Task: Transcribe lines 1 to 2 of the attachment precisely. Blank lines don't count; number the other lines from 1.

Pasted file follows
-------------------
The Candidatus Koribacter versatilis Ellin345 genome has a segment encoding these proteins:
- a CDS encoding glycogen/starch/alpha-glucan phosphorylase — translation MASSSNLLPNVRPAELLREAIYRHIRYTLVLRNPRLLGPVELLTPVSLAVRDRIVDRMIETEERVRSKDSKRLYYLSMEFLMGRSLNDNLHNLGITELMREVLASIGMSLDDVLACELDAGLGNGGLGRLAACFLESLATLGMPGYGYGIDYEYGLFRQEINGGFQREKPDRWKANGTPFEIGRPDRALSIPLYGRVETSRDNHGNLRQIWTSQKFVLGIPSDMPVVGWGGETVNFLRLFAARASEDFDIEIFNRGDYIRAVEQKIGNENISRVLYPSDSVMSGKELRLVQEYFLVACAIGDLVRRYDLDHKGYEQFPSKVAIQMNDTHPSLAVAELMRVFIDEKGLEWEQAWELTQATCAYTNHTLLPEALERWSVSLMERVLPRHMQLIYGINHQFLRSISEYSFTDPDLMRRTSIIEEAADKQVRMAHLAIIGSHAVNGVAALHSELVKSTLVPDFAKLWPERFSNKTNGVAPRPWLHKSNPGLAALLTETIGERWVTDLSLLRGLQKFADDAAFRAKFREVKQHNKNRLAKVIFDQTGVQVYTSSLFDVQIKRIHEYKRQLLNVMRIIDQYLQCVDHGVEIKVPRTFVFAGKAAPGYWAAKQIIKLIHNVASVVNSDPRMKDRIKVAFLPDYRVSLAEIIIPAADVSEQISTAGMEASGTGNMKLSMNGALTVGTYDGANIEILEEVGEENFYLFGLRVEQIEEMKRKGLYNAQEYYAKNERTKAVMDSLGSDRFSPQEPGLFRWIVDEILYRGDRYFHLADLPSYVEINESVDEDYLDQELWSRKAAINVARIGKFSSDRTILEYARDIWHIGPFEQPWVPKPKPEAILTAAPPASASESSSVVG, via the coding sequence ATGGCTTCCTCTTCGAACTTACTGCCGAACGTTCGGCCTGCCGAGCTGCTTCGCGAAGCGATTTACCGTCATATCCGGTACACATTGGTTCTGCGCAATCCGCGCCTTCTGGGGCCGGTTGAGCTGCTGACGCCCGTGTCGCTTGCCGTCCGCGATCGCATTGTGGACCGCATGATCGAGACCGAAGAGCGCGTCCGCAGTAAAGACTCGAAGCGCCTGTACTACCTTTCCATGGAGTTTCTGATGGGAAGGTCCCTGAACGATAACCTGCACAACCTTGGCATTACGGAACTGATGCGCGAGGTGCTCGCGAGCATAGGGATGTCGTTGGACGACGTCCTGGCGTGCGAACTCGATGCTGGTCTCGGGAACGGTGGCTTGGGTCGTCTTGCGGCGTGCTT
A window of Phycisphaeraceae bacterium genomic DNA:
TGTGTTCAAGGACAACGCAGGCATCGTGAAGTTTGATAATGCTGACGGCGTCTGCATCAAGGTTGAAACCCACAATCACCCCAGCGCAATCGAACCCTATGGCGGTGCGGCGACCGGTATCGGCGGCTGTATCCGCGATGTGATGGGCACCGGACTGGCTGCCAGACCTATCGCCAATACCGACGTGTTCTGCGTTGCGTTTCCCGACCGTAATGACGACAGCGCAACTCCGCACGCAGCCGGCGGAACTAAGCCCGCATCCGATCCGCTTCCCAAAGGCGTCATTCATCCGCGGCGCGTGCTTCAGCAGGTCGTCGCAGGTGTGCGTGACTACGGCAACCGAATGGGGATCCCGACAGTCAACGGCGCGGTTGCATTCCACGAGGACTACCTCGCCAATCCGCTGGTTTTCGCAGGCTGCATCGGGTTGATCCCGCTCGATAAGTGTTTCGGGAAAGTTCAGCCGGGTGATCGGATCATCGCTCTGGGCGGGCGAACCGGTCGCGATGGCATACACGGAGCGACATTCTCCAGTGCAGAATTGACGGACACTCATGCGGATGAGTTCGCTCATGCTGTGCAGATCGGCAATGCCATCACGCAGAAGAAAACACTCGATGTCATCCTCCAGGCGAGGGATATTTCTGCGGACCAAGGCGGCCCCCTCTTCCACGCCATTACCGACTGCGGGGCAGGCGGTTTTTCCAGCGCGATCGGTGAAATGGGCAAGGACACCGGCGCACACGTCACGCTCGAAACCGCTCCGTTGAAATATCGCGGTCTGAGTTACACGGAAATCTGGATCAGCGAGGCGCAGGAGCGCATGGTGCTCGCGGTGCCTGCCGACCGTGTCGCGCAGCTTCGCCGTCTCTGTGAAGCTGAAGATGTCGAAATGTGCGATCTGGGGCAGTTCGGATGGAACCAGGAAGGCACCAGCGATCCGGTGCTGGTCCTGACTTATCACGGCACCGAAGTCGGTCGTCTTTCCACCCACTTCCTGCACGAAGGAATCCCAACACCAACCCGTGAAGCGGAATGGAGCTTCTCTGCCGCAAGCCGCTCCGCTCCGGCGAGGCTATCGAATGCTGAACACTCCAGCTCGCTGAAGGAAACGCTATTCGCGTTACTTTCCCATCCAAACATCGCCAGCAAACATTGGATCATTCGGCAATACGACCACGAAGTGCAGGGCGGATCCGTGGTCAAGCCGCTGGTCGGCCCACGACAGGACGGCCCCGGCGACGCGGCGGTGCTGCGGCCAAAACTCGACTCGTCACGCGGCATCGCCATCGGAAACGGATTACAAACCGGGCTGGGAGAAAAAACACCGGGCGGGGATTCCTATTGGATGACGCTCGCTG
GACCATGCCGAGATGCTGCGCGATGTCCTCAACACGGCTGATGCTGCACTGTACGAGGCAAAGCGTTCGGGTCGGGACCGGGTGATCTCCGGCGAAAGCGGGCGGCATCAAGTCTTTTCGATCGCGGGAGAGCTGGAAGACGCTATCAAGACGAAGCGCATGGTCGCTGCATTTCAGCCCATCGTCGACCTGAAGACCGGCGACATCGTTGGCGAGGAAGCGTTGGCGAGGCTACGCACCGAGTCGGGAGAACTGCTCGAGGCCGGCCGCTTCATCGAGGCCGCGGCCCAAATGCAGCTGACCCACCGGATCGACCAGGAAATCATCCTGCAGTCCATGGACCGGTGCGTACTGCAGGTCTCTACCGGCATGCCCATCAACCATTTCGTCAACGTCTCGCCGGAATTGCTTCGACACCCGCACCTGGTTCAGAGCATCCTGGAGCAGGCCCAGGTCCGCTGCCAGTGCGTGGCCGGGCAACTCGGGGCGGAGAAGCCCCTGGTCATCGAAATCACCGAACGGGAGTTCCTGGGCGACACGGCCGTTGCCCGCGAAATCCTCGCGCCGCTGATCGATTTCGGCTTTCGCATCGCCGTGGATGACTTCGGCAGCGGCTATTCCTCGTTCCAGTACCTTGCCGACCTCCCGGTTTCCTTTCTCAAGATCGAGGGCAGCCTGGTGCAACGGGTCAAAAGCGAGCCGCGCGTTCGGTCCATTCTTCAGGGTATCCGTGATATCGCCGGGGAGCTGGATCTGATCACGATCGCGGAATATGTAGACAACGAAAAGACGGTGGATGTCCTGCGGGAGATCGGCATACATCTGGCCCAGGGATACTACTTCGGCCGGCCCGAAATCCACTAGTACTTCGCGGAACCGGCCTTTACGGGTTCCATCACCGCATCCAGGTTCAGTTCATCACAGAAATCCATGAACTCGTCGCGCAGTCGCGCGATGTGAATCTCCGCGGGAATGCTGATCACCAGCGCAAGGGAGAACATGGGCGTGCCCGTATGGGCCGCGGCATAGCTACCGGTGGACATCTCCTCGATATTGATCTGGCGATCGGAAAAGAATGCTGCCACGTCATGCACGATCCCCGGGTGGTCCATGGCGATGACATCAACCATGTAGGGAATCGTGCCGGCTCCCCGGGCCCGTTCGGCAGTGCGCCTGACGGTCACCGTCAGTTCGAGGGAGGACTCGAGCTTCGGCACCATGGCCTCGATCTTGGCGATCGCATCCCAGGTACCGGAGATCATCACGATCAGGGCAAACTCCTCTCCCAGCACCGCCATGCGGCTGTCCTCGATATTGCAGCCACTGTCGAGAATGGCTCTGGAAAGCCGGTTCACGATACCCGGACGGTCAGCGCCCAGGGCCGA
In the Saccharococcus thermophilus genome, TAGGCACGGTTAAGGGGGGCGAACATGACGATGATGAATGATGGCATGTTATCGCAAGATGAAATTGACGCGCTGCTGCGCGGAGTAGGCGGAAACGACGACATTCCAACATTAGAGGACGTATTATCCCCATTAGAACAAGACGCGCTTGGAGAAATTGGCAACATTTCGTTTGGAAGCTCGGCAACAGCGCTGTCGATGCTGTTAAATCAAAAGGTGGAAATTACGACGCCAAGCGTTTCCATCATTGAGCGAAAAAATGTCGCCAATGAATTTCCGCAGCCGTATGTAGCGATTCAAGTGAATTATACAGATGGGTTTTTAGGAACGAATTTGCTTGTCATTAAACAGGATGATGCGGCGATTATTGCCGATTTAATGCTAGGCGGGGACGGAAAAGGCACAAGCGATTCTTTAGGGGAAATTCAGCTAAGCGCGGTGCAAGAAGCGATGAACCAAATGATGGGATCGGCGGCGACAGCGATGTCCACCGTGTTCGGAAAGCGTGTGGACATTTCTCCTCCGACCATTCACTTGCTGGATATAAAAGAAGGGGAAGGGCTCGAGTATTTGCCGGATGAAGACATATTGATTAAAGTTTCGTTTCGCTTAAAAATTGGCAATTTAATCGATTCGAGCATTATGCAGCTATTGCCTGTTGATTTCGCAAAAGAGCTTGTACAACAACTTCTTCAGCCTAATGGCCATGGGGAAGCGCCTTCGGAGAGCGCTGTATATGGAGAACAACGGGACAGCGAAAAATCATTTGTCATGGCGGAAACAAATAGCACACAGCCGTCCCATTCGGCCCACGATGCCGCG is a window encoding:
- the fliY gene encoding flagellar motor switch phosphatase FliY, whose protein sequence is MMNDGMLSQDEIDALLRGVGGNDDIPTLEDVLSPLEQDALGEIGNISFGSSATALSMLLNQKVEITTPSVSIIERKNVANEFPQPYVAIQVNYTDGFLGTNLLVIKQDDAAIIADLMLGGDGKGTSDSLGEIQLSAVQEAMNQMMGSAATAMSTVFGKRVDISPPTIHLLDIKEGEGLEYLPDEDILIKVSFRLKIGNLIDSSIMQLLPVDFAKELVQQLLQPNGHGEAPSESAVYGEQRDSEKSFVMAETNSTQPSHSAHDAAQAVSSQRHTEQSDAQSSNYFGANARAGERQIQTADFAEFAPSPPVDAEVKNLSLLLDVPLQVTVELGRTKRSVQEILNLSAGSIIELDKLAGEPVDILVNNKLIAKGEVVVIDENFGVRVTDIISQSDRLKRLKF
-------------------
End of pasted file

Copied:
The Candidatus Koribacter versatilis Ellin345 genome has a segment encoding these proteins:
- a CDS encoding glycogen/starch/alpha-glucan phosphorylase — translation MASSSNLLPNVRPAELLREAIYRHIRYTLVLRNPRLLGPVELLTPVSLAVRDRIVDRMIETEERVRSKDSKRLYYLSMEFLMGRSLNDNLHNLGITELMREVLASIGMSLDDVLACELDAGLGNGGLGRLAACFLESLATLGMPGYGYGIDYEYGLFRQEINGGFQREKPDRWKANGTPFEIGRPDRALSIPLYGRVETSRDNHGNLRQIWTSQKFVLGIPSDMPVVGWGGETVNFLRLFAARASEDFDIEIFNRGDYIRAVEQKIGNENISRVLYPSDSVMSGKELRLVQEYFLVACAIGDLVRRYDLDHKGYEQFPSKVAIQMNDTHPSLAVAELMRVFIDEKGLEWEQAWELTQATCAYTNHTLLPEALERWSVSLMERVLPRHMQLIYGINHQFLRSISEYSFTDPDLMRRTSIIEEAADKQVRMAHLAIIGSHAVNGVAALHSELVKSTLVPDFAKLWPERFSNKTNGVAPRPWLHKSNPGLAALLTETIGERWVTDLSLLRGLQKFADDAAFRAKFREVKQHNKNRLAKVIFDQTGVQVYTSSLFDVQIKRIHEYKRQLLNVMRIIDQYLQCVDHGVEIKVPRTFVFAGKAAPGYWAAKQIIKLIHNVASVVNSDPRMKDRIKVAFLPDYRVSLAEIIIPAADVSEQISTAGMEASGTGNMKLSMNGALTVGTYDGANIEILEEVGEENFYLFGLRVEQIEEMKRKGLYNAQEYYAKNERTKAVMDSLGSDRFSPQEPGLFRWIVDEILYRGDRYFHLADLPSYVEINESVDEDYLDQELWSRKAAINVARIGKFSSDRTILEYARDIWHIGPFEQPWVPKPKPEAILTAAPPASASESSSVVG, via the coding sequence ATGGCTTCCTCTTCGAACTTACTGCCGAACGTTCGGCCTGCCGAGCTGCTTCGCGAAGCGATTTACCGTCATATCCGGTACACATTGGTTCTGCGCAATCCGCGCCTTCTGGGGCCGGTTGAGCTGCTGACGCCCGTGTCGCTTGCCGTCCGCGATCGCATTGTGGACCGCATGATCGAGACCGAAGAGCGCGTCCGCAGTAAAGACTCGAAGCGCCTGTACTACCTTTCCATGGAGTTTCTGATGGGAAGGTCCCTGAACGATAACCTGCACAACCTTGGCATTACGGAACTGATGCGCGAGGTGCTCGCGAGCATAGGGATGTCGTTGGACGACGTCCTGGCGTGCGAACTCGATGCTGGTCTCGGGAACGGTGGCTTGGGTCGTCTTGCGGCGTGCTT